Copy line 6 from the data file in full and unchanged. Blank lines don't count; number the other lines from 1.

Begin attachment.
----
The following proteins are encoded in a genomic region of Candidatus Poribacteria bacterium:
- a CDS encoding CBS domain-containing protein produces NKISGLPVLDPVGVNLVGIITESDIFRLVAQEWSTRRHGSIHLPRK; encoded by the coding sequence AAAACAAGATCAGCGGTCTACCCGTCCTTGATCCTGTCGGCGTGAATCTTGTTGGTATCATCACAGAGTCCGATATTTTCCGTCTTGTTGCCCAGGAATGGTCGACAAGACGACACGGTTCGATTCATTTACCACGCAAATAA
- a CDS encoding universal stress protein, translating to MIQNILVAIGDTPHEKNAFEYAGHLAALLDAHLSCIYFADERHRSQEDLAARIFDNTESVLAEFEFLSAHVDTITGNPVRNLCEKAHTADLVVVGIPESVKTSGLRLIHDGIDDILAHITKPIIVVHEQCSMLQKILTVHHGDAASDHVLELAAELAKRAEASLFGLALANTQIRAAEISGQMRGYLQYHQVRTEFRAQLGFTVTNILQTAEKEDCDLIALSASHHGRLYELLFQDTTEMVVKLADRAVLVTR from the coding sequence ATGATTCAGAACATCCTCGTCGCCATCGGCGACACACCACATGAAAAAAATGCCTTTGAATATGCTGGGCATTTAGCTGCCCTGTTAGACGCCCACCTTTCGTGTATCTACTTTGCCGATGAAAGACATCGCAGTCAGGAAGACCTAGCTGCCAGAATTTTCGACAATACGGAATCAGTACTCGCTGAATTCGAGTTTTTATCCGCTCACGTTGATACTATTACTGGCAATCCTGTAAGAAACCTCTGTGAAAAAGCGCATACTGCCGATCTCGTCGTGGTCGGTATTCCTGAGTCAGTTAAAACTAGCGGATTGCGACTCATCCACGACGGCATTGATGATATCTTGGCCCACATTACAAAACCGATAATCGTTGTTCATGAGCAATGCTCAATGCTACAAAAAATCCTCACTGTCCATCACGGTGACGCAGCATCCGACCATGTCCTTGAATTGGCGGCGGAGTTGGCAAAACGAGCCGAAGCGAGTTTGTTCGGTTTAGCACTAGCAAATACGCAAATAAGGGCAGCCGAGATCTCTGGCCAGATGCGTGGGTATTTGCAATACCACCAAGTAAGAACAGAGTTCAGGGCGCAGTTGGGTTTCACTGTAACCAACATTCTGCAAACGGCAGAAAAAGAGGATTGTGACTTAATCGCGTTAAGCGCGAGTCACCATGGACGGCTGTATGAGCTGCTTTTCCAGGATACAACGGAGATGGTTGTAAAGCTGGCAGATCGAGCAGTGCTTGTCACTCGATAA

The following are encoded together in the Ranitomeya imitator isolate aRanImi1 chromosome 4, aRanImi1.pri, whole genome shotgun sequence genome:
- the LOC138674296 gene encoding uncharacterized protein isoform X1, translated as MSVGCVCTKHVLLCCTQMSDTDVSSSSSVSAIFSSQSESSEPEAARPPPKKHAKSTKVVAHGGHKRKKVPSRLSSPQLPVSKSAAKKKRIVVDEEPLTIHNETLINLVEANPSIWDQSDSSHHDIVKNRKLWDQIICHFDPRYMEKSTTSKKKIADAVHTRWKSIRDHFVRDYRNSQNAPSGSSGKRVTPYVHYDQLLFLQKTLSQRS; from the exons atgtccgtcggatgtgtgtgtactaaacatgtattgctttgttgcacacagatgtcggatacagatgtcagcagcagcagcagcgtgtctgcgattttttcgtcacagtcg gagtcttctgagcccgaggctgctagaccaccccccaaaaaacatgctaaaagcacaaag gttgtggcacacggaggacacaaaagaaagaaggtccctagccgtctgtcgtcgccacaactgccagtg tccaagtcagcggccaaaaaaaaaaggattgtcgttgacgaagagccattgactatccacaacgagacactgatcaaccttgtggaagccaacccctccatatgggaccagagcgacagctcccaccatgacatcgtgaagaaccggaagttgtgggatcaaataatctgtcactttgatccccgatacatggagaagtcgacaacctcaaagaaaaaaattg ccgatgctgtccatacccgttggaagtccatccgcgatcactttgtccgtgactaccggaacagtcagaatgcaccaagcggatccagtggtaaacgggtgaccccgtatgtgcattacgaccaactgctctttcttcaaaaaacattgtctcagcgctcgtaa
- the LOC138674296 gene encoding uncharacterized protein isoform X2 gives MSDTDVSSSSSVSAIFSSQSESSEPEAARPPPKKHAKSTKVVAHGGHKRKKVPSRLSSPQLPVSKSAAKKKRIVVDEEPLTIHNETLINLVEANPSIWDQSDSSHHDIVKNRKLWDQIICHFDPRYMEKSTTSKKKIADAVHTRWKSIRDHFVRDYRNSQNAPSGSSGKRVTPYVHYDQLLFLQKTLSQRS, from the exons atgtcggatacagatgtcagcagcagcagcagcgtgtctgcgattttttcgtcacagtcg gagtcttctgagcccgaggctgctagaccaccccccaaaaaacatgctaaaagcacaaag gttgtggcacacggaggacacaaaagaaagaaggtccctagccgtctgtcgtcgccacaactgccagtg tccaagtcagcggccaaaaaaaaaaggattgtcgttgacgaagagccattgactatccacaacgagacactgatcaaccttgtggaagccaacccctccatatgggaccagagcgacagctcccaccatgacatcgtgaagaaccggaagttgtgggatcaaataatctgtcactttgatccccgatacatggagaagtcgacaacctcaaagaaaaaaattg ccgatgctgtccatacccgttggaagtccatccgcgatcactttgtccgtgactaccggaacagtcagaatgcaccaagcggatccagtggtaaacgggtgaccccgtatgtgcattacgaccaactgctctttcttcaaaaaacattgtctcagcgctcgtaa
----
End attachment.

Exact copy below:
- the LOC138674296 gene encoding uncharacterized protein isoform X2 gives MSDTDVSSSSSVSAIFSSQSESSEPEAARPPPKKHAKSTKVVAHGGHKRKKVPSRLSSPQLPVSKSAAKKKRIVVDEEPLTIHNETLINLVEANPSIWDQSDSSHHDIVKNRKLWDQIICHFDPRYMEKSTTSKKKIADAVHTRWKSIRDHFVRDYRNSQNAPSGSSGKRVTPYVHYDQLLFLQKTLSQRS, from the exons atgtcggatacagatgtcagcagcagcagcagcgtgtctgcgattttttcgtcacagtcg gagtcttctgagcccgaggctgctagaccaccccccaaaaaacatgctaaaagcacaaag gttgtggcacacggaggacacaaaagaaagaaggtccctagccgtctgtcgtcgccacaactgccagtg tccaagtcagcggccaaaaaaaaaaggattgtcgttgacgaagagccattgactatccacaacgagacactgatcaaccttgtggaagccaacccctccatatgggaccagagcgacagctcccaccatgacatcgtgaagaaccggaagttgtgggatcaaataatctgtcactttgatccccgatacatggagaagtcgacaacctcaaagaaaaaaattg ccgatgctgtccatacccgttggaagtccatccgcgatcactttgtccgtgactaccggaacagtcagaatgcaccaagcggatccagtggtaaacgggtgaccccgtatgtgcattacgaccaactgctctttcttcaaaaaacattgtctcagcgctcgtaa